Lenders are finding there are a host of upsides to eClosings — and their post-closing departments are reaping some of the main benefits.
In a series of recent webinars, DocMagic clients reveal three key reasons that their post-closing departments prefer digital closings, and especially eNotes (electronic promissory notes):
1. No more time wasted hunting down missing signatures or initials.
This is actually a benefit with any eClosing, including basic eSign Hybrids that produce paper promissory notes.
“The post-closing department, previous to eClosings, had to scrub every document for accurate signatures. For some reason, borrowers just simply could not find the exact same name on every document,” said Chrissy Brown, COO at Atlantic Bay Mortgage Group, which has branches in nine states. “Did they miss a date? Do we have to go back and get something re-dated? Anytime you replace that human element with an electronic or technological advancement, you definitely increase your accuracy.”
Beth Eller, the vice president of mortgage services at North Carolina-based Truliant Federal Credit Union, agrees. “The efficacy of it from an operational standpoint is tremendous. There is no missed signature. There is no missed initial. You can't move forward in an electronic closing without hitting every single one,” she said. “So that post-closing follow-up becomes really a non-event as far as the closing package itself goes.”
2. Speed and simplicity: It’s faster and easier to deliver eNotes where they need to go.
A common refrain among the clients was how quick and simple it is after the closing to transfer the eNote. With the click of a few buttons, the eNote is immediately registered with the MERS eRegistry and then sent via instantaneous eDelivery to the eVaults of various participants (whether the lender’s own or downstream to investors and servicers).
Once the eNote is signed, said Stephanie Zinsmeister, senior vice president of operations at AnnieMac Home Mortgage, “Boom, it's in MERS and it's ready to be sold instantaneously without having to transfer it [among] five or six different hands and risk losing that note.”
Jeff Reeves, co-founder and CTO of Canopy Mortgage, which operates in more than half the states, agrees: “It’s this simple: literally when that package is signed and you have an eNote, I go to DocMagic’s console, I hit the button to transfer Control and Location to the warehouse bank, and then they go into their system and they hit the button to send it to Fannie or to PennyMac or to whoever’s going to buy that loan from us.”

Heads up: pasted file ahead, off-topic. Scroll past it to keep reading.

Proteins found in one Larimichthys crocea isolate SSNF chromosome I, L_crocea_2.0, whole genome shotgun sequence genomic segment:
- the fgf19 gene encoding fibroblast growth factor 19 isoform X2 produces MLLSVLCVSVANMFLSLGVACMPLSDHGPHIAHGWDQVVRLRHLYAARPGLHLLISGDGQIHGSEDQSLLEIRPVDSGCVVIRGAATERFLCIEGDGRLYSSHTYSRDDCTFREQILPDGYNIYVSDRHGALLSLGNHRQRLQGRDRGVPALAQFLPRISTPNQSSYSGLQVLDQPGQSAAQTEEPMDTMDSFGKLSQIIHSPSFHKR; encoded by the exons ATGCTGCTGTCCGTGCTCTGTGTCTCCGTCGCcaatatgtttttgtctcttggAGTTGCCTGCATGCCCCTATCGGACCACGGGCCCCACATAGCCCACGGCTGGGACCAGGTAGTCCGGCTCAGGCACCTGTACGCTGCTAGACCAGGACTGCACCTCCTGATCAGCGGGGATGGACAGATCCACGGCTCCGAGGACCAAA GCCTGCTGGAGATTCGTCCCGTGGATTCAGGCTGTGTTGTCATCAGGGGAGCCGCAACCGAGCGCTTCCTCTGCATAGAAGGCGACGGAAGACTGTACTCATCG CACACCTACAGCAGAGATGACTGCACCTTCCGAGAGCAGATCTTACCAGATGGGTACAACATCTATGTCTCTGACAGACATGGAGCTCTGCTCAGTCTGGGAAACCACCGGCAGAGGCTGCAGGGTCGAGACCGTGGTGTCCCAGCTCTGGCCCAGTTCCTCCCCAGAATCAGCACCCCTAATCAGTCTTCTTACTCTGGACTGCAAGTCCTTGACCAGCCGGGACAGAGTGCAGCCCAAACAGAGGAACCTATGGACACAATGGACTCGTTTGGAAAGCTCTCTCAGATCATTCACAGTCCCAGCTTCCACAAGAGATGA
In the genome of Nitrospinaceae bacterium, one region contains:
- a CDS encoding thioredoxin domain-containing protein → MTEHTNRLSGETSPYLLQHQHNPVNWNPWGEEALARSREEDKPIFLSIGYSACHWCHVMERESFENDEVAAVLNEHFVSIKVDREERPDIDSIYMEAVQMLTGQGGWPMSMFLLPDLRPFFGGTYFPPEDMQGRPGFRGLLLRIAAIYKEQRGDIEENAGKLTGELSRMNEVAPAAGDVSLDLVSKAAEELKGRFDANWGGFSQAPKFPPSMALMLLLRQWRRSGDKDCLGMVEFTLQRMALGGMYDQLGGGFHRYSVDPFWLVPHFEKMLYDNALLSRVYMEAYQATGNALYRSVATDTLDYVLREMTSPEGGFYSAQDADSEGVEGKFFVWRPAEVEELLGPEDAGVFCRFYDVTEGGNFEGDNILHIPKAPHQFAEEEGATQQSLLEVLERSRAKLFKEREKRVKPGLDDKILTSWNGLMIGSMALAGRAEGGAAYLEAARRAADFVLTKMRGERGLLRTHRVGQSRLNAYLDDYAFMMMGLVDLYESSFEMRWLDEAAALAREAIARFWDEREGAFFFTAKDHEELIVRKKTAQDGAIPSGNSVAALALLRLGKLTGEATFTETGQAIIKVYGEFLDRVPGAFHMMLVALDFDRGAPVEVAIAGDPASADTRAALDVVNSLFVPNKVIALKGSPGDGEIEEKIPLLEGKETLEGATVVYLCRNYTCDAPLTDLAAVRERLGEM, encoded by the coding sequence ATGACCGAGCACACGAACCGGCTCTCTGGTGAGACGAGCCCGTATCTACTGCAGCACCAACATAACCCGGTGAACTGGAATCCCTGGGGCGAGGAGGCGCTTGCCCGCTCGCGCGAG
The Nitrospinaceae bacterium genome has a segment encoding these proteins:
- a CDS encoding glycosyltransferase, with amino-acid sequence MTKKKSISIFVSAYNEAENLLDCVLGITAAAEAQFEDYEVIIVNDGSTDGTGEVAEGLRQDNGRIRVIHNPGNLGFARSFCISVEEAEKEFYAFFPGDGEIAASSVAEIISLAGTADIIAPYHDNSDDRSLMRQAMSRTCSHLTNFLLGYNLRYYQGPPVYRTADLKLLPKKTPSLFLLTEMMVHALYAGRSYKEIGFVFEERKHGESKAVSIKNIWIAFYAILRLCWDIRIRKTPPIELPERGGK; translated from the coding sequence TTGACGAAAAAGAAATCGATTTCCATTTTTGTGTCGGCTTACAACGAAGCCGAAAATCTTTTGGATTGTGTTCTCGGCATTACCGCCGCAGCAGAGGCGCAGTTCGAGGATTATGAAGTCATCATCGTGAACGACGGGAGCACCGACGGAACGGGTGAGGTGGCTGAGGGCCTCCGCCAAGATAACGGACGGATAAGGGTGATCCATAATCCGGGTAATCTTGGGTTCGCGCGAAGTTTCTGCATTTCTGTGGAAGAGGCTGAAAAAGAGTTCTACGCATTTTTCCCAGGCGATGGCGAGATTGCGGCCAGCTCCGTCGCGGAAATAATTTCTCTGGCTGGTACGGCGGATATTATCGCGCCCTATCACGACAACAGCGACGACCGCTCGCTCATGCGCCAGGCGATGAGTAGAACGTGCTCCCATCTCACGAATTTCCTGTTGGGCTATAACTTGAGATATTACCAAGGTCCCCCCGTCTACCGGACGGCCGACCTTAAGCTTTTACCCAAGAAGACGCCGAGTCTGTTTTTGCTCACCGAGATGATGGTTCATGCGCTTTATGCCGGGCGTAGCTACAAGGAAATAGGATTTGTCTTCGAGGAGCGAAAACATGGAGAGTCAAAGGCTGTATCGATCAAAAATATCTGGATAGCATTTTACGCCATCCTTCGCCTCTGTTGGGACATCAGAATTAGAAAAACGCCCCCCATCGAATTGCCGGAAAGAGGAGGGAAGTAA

Truliant’s Eller noted that the immediate delivery of the eNote easily shaves six to eight days off the servicing and backend process. Loans can be sold immediately. “It is a better delivery method than paper, any way you cut it,” she said.
Additionally, there’s less of the traditional back-and-forth that happens with a paper note.
“You have one place that you go to grab that package,” Zinsmeister said. “You don't have to wait for paper to come in. You don't have to wait for a title company to email it to you. Post-close, I can just go in there and grab that closed loan package.”
This speed and ease of delivery is why Atlantic Bay’s Brown wasn’t too concerned when in August 2020, Fannie Mae and Freddie Mac suddenly instituted a new Adverse Market Refinance Fee that added 50 basis points to most mortgage refinances.
“Luckily, that [fee] got extended, but in that moment, it was amazing to have that eNote capability … we were able to deliver a lot longer into the process than some of our competitors that didn’t have that [eNote] process, because we’re able to sell instantaneously,” she said.
3. Paper notes can be lost, while eNotes are impossible to lose or destroy.
Let’s be honest: Sometimes FedEx or UPS mess up.
As the lenders noted, with just a few clicks, eNotes are instantly sent where they need to go. With paper notes, however, lenders have to rely on a shipping company such as FedEx or UPS to deliver the note to the correct custodian. But this leaves room for human error, and many, many lenders know what it’s like to have the delivery service lose a note.
In April, UPS lost one of Canopy Mortgage’s paper notes. Usually in such a scenario, the borrower is willing to re-sign the note. Not in this case.
“This person was a real estate attorney and made a huge stink about the fact that he didn’t want to sign another note because it’d be a duplicate, and somehow, we were going to shaft him because we have two notes. ‘What if we found the other one?’ and on and on,” Reeves said. The borrower forced Canopy to draw up an indemnity document with their attorneys.
Despite that, the borrower still refused to re-sign the note. “So here I have this $400,000 note that, really, I can’t do anything with, because UPS lost it,” Reeves said. “If that shouldn’t scare you into wanting to do eNotes, then I don’t know what will.”